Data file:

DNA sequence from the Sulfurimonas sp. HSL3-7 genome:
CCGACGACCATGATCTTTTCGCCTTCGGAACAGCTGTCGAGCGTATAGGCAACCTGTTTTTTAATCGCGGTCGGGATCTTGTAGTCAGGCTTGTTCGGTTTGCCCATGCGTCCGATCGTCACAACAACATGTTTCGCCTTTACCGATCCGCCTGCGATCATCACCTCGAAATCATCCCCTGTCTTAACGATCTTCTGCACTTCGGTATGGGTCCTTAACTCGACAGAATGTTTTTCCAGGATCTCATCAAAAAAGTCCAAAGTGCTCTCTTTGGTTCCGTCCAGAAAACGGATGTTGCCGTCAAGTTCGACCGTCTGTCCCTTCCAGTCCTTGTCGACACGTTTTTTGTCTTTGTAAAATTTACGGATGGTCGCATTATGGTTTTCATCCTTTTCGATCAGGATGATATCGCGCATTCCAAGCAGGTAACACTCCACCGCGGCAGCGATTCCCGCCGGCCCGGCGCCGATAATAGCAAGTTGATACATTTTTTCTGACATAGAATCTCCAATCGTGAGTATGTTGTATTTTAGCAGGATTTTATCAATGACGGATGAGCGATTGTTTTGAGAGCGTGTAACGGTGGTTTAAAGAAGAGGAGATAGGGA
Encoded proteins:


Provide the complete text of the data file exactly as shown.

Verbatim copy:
DNA sequence from the Sulfurimonas sp. HSL3-7 genome:
CCGACGACCATGATCTTTTCGCCTTCGGAACAGCTGTCGAGCGTATAGGCAACCTGTTTTTTAATCGCGGTCGGGATCTTGTAGTCAGGCTTGTTCGGTTTGCCCATGCGTCCGATCGTCACAACAACATGTTTCGCCTTTACCGATCCGCCTGCGATCATCACCTCGAAATCATCCCCTGTCTTAACGATCTTCTGCACTTCGGTATGGGTCCTTAACTCGACAGAATGTTTTTCCAGGATCTCATCAAAAAAGTCCAAAGTGCTCTCTTTGGTTCCGTCCAGAAAACGGATGTTGCCGTCAAGTTCGACCGTCTGTCCCTTCCAGTCCTTGTCGACACGTTTTTTGTCTTTGTAAAATTTACGGATGGTCGCATTATGGTTTTCATCCTTTTCGATCAGGATGATATCGCGCATTCCAAGCAGGTAACACTCCACCGCGGCAGCGATTCCCGCCGGCCCGGCGCCGATAATAGCAAGTTGATACATTTTTTCTGACATAGAATCTCCAATCGTGAGTATGTTGTATTTTAGCAGGATTTTATCAATGACGGATGAGCGATTGTTTTGAGAGCGTGTAACGGTGGTTTAAAGAAGAGGAGATAGGGA
Encoded proteins: